How can immigrants from the UK, resident in an Italian comune for over ten years and getting their income from this country, ever have had the idiocy of voting to quit a union that has achieved so much for a great continent that last century all but destroyed itself twice over? I suggest that these ‘Cretini’ could leave and spare the likes of me the ‘Daily Merde’ back-chat that soils the atmosphere of an otherwise pleasant ambience in Bagni di Lucca.

Happy Sixtieth Birthday European Community! Long may you live and may your children have the chance to continue to build upon the great foundations laid by Italy’s De Gasperi, Germany’s Adenauer, France’s Monnet and, last but not least, Britain’s Churchill who said at the congress of Europe in 1948:  ‘I look forward to a United States of Europe, in which the barriers between the nations will be greatly minimised and unrestricted travel will be possible….Britain must play her full part as a member of the European family’

Viva L’Europa!

PS I cannot leave this rant without a sad thought, but a defiance one, for those victims of the recent terrorist attack in London. Of the killed and injured victims three were French children, two were Romanians, one was German, one was Polish, one was Irish, two were Italian, and two were Greeks – all countries of the European Union – and all of which countries pasted ‘I am a Londoner’ on my facebook page too.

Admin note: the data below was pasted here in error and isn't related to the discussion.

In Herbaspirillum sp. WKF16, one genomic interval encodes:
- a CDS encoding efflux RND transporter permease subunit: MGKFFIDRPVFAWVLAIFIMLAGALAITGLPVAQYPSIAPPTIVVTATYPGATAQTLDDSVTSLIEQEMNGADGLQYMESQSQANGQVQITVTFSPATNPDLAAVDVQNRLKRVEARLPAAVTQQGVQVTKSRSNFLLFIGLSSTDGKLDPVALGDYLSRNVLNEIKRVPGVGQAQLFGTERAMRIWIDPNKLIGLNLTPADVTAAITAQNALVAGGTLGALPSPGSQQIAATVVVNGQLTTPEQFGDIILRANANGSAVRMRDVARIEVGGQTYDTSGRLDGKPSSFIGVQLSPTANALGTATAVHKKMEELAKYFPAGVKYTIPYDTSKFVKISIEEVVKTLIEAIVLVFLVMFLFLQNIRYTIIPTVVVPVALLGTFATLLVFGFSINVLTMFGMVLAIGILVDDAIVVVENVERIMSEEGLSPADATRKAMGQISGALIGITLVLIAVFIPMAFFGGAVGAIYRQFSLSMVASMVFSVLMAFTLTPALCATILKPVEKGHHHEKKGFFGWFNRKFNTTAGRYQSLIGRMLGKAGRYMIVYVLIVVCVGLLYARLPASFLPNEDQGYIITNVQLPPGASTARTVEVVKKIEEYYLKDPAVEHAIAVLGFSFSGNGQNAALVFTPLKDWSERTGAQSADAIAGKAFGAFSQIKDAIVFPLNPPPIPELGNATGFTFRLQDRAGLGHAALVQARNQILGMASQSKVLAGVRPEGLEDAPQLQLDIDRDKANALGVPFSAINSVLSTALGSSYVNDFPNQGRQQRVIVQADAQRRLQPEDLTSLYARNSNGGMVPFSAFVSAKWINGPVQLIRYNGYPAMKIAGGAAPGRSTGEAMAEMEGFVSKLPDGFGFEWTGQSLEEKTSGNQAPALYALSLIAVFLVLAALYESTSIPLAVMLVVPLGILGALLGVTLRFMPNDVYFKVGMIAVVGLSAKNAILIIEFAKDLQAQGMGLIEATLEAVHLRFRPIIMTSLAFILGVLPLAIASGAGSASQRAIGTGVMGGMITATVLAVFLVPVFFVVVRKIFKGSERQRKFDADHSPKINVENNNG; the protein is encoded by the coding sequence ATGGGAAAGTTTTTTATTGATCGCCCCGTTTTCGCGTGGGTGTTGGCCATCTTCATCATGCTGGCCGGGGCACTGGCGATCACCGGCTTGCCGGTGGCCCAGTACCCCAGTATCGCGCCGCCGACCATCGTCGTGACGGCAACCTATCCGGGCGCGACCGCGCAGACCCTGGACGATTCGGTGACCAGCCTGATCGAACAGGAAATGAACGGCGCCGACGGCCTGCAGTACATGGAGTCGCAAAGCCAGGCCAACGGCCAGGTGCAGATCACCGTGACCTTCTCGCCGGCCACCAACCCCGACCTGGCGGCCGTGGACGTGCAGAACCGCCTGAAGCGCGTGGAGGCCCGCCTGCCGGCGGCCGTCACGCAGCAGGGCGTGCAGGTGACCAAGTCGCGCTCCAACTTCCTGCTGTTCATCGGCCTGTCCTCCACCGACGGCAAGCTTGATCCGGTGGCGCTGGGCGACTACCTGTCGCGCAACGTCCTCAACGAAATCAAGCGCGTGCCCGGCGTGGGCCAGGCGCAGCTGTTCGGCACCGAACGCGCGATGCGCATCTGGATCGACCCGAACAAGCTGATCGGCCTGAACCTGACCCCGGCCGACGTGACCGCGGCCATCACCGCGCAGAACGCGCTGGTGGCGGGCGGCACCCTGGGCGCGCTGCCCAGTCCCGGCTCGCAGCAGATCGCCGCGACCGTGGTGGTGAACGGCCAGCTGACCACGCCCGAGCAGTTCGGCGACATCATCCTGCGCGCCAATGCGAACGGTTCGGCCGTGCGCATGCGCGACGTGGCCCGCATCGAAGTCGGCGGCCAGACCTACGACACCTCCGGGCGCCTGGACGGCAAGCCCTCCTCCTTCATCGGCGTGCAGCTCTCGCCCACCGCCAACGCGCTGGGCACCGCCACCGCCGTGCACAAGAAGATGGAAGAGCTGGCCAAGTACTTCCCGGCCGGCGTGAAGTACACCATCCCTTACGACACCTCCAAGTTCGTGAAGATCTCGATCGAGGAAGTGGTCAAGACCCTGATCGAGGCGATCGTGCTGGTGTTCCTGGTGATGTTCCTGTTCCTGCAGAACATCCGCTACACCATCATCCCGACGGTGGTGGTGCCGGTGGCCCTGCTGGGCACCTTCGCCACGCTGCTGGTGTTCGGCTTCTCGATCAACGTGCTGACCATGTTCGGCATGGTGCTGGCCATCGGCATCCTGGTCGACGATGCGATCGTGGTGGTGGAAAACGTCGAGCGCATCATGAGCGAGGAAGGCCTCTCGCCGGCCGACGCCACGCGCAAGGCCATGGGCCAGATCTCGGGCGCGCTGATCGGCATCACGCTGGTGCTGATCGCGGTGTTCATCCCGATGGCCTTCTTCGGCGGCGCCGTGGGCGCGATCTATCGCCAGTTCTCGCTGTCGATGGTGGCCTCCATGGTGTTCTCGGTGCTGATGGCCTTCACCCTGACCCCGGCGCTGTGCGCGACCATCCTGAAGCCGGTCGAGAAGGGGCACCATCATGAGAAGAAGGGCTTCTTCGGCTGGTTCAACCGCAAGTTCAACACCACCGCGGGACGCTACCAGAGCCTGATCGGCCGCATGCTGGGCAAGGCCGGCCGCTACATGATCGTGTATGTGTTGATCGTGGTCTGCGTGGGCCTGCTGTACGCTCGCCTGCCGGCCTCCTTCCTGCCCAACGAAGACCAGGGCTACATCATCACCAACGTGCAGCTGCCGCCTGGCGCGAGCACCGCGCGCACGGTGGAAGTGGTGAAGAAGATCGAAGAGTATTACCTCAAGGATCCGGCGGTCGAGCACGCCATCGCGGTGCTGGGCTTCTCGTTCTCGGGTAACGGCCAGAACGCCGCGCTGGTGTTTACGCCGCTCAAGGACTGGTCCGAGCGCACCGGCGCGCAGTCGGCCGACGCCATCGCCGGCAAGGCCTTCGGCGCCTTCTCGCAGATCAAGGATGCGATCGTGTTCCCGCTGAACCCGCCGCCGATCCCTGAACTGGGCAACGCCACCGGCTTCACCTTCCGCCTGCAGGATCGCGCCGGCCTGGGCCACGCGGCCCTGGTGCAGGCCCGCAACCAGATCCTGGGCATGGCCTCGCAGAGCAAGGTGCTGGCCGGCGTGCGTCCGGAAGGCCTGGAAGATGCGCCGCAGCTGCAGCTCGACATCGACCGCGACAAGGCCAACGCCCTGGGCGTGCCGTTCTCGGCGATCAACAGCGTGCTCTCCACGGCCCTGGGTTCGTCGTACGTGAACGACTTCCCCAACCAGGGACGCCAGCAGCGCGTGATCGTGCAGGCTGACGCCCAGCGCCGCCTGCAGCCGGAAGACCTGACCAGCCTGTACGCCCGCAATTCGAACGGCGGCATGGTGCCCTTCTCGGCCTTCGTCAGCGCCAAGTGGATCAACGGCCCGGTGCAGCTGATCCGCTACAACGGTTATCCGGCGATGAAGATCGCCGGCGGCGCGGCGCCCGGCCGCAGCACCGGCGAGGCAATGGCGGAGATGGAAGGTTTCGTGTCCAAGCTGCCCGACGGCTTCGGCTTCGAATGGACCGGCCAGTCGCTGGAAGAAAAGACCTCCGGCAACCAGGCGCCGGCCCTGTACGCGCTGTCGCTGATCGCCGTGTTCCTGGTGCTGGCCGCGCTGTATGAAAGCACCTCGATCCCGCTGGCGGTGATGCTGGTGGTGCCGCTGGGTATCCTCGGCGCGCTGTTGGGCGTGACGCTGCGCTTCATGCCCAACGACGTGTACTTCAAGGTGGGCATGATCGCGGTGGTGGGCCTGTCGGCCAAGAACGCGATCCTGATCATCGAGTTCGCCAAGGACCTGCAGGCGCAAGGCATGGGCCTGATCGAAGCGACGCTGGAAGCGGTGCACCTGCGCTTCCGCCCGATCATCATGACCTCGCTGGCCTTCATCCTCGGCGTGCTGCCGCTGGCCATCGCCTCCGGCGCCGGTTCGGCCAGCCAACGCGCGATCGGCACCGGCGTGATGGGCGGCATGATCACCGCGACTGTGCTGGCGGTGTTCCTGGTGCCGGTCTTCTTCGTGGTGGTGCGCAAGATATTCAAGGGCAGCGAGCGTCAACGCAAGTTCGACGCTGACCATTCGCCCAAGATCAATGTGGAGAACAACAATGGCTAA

Tales of the Night

What better way to spend a rainy afternoon than attend a talk as part of the Unitre (university of the third age) programme. Natalia Sereni, our local historian is well-known for her books on, among other subjects, the Prato Fiorito, Bagni di Lucca’s part in World War One and the entry of Fornoli in the comune.

Sereni’s subject yesterday was ‘Racconti Notturni’ (Tales of the Night). To this day stories are told locally of witches, demons, sorcerers, elves, sibyls and soothsayers. Indeed, Italy today is even fuller of what are generally called superstitions. Horoscopes are eagerly read and broadcast and posters advertising fortune tellers and card-readers drape our town walls. Why should beliefs in magic and witchcraft still be flourishing and expanding in what is supposed to be a rational and scientific age?

The fact is that these beliefs go back an incredibly long way and are rooted in ancient pagan beliefs. Indeed, the word ‘pagan’ comes from the root for ‘village’ and that’s where these beliefs survive to this day. Religion (derived from the Latin ‘religio’ – tying together) systematised and created a hierarchy of these credences with God placed firmly on top of the pyramid.

In post-reformation northern Europe there was no place for magic and witchcraft. Indeed, such practices were actively discouraged by burning perpetrators of anti-religious heresy at the stake. A manual, ‘Malleus Maleficarum’, (the hammer of witches) written by clergyman Heinrich Kramer and published in 1487 and apparently still in use by the church is an excellent guidebook to the discovery of witches and the ways of interrogating them with appropriate punishments and the correct instruments of torture to use.